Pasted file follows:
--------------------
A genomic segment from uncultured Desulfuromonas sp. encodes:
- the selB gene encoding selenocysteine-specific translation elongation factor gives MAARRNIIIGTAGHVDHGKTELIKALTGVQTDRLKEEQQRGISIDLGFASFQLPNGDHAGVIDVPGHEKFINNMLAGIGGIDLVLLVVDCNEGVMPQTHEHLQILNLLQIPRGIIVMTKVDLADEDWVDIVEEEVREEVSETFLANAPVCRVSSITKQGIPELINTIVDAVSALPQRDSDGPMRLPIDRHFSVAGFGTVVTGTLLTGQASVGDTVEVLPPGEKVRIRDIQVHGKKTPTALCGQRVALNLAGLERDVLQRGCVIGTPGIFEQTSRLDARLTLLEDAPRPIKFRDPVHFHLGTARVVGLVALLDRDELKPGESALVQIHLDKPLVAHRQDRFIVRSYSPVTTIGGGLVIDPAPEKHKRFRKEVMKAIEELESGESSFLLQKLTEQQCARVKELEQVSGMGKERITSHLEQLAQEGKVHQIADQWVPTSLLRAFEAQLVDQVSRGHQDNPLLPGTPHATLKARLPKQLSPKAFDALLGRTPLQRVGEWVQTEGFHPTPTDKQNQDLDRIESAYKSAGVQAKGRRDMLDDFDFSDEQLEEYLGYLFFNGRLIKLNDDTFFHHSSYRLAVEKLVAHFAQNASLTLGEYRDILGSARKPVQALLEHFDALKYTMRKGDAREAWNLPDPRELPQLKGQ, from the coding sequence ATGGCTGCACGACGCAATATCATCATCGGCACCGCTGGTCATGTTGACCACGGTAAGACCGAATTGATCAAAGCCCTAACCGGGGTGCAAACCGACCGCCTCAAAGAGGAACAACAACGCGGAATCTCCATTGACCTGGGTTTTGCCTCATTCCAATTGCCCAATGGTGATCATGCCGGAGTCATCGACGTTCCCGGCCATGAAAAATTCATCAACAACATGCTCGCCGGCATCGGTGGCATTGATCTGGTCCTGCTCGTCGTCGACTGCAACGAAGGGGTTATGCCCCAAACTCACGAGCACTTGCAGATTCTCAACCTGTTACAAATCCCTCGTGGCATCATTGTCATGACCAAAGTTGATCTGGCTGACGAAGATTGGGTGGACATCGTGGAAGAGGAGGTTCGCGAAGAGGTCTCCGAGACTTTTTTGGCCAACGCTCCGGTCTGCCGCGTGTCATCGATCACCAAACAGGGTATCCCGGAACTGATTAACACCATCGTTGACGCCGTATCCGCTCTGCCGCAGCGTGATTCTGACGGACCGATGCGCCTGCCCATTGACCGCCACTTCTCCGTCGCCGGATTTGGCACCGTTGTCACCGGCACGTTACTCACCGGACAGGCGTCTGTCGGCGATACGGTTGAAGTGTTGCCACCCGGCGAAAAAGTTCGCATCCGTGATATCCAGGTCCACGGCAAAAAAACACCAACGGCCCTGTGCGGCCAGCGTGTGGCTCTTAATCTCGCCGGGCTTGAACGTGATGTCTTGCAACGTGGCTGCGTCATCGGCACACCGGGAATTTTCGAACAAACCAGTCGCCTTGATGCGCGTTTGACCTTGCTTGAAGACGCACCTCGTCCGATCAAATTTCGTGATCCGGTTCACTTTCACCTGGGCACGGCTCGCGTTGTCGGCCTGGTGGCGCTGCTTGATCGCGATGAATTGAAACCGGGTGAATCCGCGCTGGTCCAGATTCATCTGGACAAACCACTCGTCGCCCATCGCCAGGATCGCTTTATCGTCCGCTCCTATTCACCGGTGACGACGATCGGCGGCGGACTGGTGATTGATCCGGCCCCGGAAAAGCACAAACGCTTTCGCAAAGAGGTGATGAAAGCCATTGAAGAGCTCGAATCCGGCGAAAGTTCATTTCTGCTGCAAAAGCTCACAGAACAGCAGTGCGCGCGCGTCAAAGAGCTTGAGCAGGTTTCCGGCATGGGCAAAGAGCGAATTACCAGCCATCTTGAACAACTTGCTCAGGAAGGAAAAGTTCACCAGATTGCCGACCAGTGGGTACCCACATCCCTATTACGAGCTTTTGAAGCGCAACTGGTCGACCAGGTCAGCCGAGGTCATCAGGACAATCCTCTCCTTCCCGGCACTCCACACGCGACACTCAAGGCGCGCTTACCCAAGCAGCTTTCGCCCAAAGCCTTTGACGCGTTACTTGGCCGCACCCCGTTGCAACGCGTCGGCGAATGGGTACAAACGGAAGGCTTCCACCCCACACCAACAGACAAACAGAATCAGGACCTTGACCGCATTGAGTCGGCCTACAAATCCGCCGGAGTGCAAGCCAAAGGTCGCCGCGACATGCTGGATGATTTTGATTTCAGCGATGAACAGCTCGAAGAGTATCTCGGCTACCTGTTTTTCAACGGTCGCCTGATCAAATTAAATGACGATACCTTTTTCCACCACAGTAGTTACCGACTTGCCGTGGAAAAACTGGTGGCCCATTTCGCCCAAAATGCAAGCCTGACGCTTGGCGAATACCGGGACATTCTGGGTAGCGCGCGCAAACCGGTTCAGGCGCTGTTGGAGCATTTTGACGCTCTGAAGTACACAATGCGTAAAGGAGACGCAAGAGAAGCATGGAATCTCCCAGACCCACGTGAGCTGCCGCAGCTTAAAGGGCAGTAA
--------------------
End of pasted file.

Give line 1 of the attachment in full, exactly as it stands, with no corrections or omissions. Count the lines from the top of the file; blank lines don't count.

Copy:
A genomic segment from uncultured Desulfuromonas sp. encodes: